I Wait to Die!
(No -- I really mean it this time!)
One of my first novellas is a piece about a professional criminal who mistakenly robs a Russian Mafiya money laundering operation. In typical noir fashion, his crime dooms him: the Mafiya boss intends to make him an example for others with the temerity to try a rip off.
(Incidentally, the book is still for sale. You can find it here.)
I deliberately wrote the story as a retro, hard-boiled yarn, told in the first person. The title, which could easily have appeared on the cover of a Jim Thompson paperback, suggested itself automatically: "I Wait to Die!"
The darkness of the story's title is characteristic of much of the fiction I write. I have a rather bleak view of the world. I expect the worst to happen and I am rarely disappointed: heroes turn out to be assholes; creeps get rewarded for their misbehavior, good people suffer terrible fates. I spent nearly 40 years as a newspaper reporter and I found myself writing stories about the triumph of the human spirit only a few times during that period. Most of the news I covered was bad -- and getting progressively worse.
A few years after I retired from the newspaper business I was diagnosed with cirrhosis, the product of over-indulgence in alcohol over the years. I quit drinking immediately and haven't had so much as a sip in more than three years, but I have been getting ultrasounds ever since because my liver was chewed to hell by the disease and had only limited efficiency.
My doctors were worried that I might take a turn for the worse, hence the stepped-up lab work. For year or so, nothing seemed to change. I looked stable. But when I got my last ultrasound a couple of weeks ago, there were new abnormalities in the images of my insides.
Kaiser ordered a CT scan Oct. 5 which took all of about twenty minutes. Still, I had to wait a week to hear the details of what it showed: at least three major lesions on my liver that had appeared since my previous ultrasound. There was also evidence of lesions on my lungs.
The diagnosis: liver cancer. The prognosis: it appears to be particularly virulent and no treatment is likely to help. I may have only a few months left to live.
In other words, like the gunman in my novella, "I Wait to Die!"
A few years ago, I sat down and started writing a completely unrelated short story called "Legacy" about a tough old bird named Frank Trask who finds out he is dying of liver cancer and tries to do something worthwhile with what's left of his life.
I wasn't sure the story amounted to much, but one of my former students, Peter Fleming, read the beginning and said the words every author lives to hear: "I want to know what happens next."
I finished the story and it finally saw print this fall as one half of my double novella book from All Due Respect, Dead Heat with the Reaper.
This short story that metastasized into a novella took shape because I wondered what it would be like to suddenly learn you were dying of a disease that was past treatment -- a disease that was going to end your life in a matter of weeks or months. How would you spend the rest of your life? What would you do with your final days?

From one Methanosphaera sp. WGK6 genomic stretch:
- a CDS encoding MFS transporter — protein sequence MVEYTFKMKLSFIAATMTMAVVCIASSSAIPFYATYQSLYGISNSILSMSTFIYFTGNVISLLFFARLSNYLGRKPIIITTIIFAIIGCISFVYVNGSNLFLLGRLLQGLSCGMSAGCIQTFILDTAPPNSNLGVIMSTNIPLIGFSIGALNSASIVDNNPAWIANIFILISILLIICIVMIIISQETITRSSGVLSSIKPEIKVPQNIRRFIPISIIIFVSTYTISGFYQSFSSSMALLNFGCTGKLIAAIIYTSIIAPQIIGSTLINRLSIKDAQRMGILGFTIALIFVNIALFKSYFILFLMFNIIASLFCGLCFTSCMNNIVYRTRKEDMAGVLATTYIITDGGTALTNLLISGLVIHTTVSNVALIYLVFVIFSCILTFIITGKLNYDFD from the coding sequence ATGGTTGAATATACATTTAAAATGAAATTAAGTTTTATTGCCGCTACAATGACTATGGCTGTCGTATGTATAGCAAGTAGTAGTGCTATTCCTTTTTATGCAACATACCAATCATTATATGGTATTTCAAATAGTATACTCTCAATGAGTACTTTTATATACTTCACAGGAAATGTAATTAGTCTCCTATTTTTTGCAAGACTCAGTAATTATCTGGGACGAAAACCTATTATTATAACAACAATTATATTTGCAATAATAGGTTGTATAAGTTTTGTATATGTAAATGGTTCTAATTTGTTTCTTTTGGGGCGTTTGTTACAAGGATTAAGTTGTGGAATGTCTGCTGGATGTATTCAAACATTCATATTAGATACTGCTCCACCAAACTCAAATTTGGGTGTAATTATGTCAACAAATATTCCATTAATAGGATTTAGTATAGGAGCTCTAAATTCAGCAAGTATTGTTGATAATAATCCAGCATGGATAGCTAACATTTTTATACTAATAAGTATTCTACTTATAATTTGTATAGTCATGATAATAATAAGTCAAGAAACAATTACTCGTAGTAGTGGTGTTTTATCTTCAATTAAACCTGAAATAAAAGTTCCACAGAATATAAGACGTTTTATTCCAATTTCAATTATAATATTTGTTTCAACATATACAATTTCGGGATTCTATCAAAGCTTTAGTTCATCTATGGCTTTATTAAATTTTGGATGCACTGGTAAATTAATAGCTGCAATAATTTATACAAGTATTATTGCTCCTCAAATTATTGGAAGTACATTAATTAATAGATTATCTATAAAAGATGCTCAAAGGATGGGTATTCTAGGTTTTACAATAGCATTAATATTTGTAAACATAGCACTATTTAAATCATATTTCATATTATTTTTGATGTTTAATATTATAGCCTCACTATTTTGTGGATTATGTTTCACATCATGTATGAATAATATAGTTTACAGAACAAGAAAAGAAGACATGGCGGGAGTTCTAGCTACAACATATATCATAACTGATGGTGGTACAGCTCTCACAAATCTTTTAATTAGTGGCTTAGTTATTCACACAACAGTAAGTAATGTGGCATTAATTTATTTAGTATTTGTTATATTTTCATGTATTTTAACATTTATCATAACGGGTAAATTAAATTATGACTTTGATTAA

Well, now I am finding out.
For one thing, I am trying to keep my life as sensible as possible. I am not crossing streets without looking both ways or taking up skydiving. I won't be running out and buying tickets for the lottery (though I may buy one, just so I can say I've played before I die). I don't intend to start drinking again -- for some reason, the idea of getting half a heat on just doesn't appeal to me.
And I am trying to be reasonable in my expectations. I doubt I am going to plan trips to Scandinavia, the Mediterranean or even the East Coast, all places my beloved wife Margot and I had talked about going.
What I will do is continue writing. It's all I have ever been particularly good at. I have more stories and novels in my Work in Progress file than I can possibly get through, but I intend to try my damnedest to do just that. I have literally dozens of books to read and review for this blog.
I also have a wife and a son, Garth, that I dearly love and I plan to spend as much time enjoying their company as I possibly can.
I guarantee you that I won't be spending a lot of time regretting things I never got around to. I've done a lot of shit already, so there is no need for regret.
I've worked at a lot of different jobs and remember things about each fondly -- even if it only involved cashing my check at the end of the week; my wife and I spent two years in Japan when I was in the U.S. Navy and I enjoyed seeing a lot of that country and enjoying its people; I graduated from the University of California when it was a world class school and not a trade institute for corporate miscreants; I spent nearly four decades writing about crooks, cops, bent building inspectors, dirty and dangerous jobs, and a variety of other subjects; I even won a few prizes for the journalism I did -- not that anything changed much as a result of my stories. I visited England three times, paid visits to Vancouver, Ontario and Quebec, and criss-crossed the U.S.
I've seen condors riding the thermals over the Grand Canyon, sea turtles paddling in the Pacific off Waikiki, red-winged black birds perched on fence posts alongside I-5. I once even surprised a Cooper's hawk on the balcony right outside the office of the student newspaper at Ohlone Community College.
As Roy Batty says in Blade Runner, "I've seen things you people wouldn't believe.”
I have had a good life and it isn't quite over yet. I am going to try to enjoy every minute of it I have left.
Stick with me. We still have time for a little fun. Not as much as I had hoped, maybe, but that's life.